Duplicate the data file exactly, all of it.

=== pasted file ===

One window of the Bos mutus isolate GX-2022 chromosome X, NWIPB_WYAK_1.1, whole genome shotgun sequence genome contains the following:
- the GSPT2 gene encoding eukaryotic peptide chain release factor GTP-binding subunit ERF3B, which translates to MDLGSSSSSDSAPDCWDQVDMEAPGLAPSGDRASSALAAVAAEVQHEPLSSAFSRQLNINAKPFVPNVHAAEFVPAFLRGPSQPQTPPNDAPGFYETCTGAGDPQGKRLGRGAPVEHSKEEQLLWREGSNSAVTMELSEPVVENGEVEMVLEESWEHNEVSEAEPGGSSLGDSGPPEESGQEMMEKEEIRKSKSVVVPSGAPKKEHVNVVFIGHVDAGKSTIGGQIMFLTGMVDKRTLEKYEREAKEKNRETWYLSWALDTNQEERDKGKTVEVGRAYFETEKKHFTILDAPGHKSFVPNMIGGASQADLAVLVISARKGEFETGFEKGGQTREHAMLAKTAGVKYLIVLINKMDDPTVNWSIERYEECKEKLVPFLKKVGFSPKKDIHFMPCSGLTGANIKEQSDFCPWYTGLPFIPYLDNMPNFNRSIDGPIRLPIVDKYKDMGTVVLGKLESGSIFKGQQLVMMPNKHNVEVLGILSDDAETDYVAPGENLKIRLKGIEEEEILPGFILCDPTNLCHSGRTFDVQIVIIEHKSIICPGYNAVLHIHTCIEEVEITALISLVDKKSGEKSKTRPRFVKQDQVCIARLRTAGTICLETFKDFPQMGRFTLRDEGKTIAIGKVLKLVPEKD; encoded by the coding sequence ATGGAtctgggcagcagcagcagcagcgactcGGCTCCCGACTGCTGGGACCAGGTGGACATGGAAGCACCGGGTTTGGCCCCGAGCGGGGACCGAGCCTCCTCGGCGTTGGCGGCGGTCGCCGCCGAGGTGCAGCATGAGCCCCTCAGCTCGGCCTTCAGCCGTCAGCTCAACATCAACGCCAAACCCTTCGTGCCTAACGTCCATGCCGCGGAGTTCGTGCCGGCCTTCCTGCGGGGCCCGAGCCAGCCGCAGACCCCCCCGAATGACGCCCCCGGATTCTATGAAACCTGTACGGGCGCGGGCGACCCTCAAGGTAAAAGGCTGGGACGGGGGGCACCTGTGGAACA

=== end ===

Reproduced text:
One window of the Bos mutus isolate GX-2022 chromosome X, NWIPB_WYAK_1.1, whole genome shotgun sequence genome contains the following:
- the GSPT2 gene encoding eukaryotic peptide chain release factor GTP-binding subunit ERF3B, which translates to MDLGSSSSSDSAPDCWDQVDMEAPGLAPSGDRASSALAAVAAEVQHEPLSSAFSRQLNINAKPFVPNVHAAEFVPAFLRGPSQPQTPPNDAPGFYETCTGAGDPQGKRLGRGAPVEHSKEEQLLWREGSNSAVTMELSEPVVENGEVEMVLEESWEHNEVSEAEPGGSSLGDSGPPEESGQEMMEKEEIRKSKSVVVPSGAPKKEHVNVVFIGHVDAGKSTIGGQIMFLTGMVDKRTLEKYEREAKEKNRETWYLSWALDTNQEERDKGKTVEVGRAYFETEKKHFTILDAPGHKSFVPNMIGGASQADLAVLVISARKGEFETGFEKGGQTREHAMLAKTAGVKYLIVLINKMDDPTVNWSIERYEECKEKLVPFLKKVGFSPKKDIHFMPCSGLTGANIKEQSDFCPWYTGLPFIPYLDNMPNFNRSIDGPIRLPIVDKYKDMGTVVLGKLESGSIFKGQQLVMMPNKHNVEVLGILSDDAETDYVAPGENLKIRLKGIEEEEILPGFILCDPTNLCHSGRTFDVQIVIIEHKSIICPGYNAVLHIHTCIEEVEITALISLVDKKSGEKSKTRPRFVKQDQVCIARLRTAGTICLETFKDFPQMGRFTLRDEGKTIAIGKVLKLVPEKD; encoded by the coding sequence ATGGAtctgggcagcagcagcagcagcgactcGGCTCCCGACTGCTGGGACCAGGTGGACATGGAAGCACCGGGTTTGGCCCCGAGCGGGGACCGAGCCTCCTCGGCGTTGGCGGCGGTCGCCGCCGAGGTGCAGCATGAGCCCCTCAGCTCGGCCTTCAGCCGTCAGCTCAACATCAACGCCAAACCCTTCGTGCCTAACGTCCATGCCGCGGAGTTCGTGCCGGCCTTCCTGCGGGGCCCGAGCCAGCCGCAGACCCCCCCGAATGACGCCCCCGGATTCTATGAAACCTGTACGGGCGCGGGCGACCCTCAAGGTAAAAGGCTGGGACGGGGGGCACCTGTGGAACA